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Analysing Functions by Projection-Based Backward Abstraction

Kei Davis
Department of Computing Science, University of Glasgow
Glasgow G12 8QQ, UK


Various techniques for strictness analysis by non-standard interpretation have been proposed in which the basic non-standard values are projections. We show that continuous functions can be completely characterised by appropriate forward and backward abstractions.

1 Introduction

Strictness analysis by non-standard (or abstract) interpretation allows significant optimisation by compilers for lazy functional languages ([1], [2], [3]). Research continues in both the development of strictness analysis techniques and their practical exploitation. In projection-based backward analysis, abstract values in the form of projections are propogated from the leaves of an expression to the root, and such analyses are able to determine not just ordinary strictness but more elusive properties such as head strictness, even when working in finite domains of abstract values ([4]). We are concerned with the theoretical power of such analyses, without much consideration of such practical considerations restriction to finite abstract domains; in particular we show that continuous functions can be completely determined by both forward and backward abstract values from appropriate domains.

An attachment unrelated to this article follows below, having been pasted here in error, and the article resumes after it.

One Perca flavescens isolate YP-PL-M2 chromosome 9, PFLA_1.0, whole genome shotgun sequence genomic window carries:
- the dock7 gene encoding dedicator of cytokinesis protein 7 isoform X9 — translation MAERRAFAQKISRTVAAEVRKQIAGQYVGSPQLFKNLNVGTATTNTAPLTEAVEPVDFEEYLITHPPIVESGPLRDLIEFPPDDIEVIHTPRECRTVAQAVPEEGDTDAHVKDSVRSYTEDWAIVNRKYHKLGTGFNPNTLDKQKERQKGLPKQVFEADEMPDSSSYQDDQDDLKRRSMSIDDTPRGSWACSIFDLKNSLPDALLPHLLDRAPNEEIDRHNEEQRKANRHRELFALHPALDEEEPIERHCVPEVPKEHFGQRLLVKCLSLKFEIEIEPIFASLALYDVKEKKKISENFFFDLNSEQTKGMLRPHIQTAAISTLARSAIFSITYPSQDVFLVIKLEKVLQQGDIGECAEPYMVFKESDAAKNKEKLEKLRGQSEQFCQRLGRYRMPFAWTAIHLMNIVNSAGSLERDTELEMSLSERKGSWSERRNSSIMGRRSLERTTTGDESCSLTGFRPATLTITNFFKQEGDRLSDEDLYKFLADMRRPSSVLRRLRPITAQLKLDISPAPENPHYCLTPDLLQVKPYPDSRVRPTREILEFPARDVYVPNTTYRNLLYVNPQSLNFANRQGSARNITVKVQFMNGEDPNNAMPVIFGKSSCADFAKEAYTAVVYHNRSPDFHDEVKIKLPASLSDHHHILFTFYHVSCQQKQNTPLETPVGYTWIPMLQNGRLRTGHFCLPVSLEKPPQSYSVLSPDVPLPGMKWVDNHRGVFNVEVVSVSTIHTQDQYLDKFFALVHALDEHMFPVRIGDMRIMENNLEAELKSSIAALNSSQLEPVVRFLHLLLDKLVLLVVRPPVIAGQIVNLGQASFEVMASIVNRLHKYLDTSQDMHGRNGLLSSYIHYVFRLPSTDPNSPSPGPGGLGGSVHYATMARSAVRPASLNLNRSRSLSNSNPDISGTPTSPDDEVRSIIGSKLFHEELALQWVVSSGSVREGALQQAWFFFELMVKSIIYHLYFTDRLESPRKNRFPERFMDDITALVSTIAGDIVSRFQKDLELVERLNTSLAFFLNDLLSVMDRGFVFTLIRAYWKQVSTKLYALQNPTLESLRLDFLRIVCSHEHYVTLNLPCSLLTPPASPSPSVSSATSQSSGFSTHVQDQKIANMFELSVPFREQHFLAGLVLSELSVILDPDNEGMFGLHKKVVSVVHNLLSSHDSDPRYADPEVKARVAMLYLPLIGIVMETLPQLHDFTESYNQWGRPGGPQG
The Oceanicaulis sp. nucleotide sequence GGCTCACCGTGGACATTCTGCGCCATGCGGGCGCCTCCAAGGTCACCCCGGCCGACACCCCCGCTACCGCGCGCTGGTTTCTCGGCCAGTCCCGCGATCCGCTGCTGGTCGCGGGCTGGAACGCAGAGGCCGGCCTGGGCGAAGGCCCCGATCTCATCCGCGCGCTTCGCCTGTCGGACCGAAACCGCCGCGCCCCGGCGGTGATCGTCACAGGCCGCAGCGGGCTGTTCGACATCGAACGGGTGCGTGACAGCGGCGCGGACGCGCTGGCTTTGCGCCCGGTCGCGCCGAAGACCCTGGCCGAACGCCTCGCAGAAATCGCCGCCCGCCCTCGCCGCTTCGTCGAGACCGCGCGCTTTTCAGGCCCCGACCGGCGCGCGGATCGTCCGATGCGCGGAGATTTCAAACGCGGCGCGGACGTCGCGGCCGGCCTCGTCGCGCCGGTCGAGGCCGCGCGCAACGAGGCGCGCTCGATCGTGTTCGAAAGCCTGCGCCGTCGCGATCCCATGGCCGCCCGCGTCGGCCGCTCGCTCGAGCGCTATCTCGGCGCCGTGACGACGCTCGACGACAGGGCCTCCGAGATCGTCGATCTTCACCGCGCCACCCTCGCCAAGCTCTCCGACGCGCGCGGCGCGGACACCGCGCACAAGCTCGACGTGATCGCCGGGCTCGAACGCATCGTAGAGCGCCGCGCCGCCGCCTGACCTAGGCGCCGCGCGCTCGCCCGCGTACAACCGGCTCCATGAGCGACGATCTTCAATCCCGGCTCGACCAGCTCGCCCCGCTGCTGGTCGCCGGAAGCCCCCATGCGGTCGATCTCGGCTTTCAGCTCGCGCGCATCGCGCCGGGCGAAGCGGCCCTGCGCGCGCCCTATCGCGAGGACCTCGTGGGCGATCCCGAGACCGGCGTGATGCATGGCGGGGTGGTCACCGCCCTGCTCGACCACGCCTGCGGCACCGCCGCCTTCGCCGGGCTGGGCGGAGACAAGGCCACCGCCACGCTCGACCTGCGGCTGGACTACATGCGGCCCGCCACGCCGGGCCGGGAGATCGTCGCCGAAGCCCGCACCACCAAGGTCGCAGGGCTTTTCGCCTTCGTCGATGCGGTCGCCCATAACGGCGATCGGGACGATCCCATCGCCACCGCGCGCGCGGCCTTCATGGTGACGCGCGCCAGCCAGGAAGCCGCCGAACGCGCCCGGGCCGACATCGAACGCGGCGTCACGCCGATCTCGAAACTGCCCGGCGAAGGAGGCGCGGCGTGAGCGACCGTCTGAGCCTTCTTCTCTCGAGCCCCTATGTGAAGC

This works brings together and expands on ideas from several sources, most notably [4], [5], and [6].

2 Projections

A projection is a continuous idempotent function that approximates the identity. The set of all projections on a given domain, ordered by the usual function ordering, forms an !-algebraic complete lattice, with the identity ID as the greatest element, and the constant bottom function BOT as the least. Since the glb of a set of projections in the domain of continuous functions is not necessarily a projection, the glb in the lattice of projections is defined to be the greatest projection approximating every element of the set. This projection necessarily approximates the glb in the continuous function space. A projection is finitary if its image is a domain. The set of finitary projections on any domain U also forms an !-algebraic complete lattice, and will be denoted by j U j. All projections herein are finitary, though no essential use is made of this fact. The symbols , , , and ffi will always denote projections.

3 Projections and Strictness

Projections may be used to specify upper and lower bounds on the definedness of values|a semantic interpretation, and upper and lower bounds on the degree of evaluation of expressions| an operational interpretation. Though it is possible to formalise the operational interpretation [3], here it is used only as an informal source of intuition. We give three examples. Let f denote f 2 U ! V such that f = f ffi BOT . This equation makes clear that f requires no information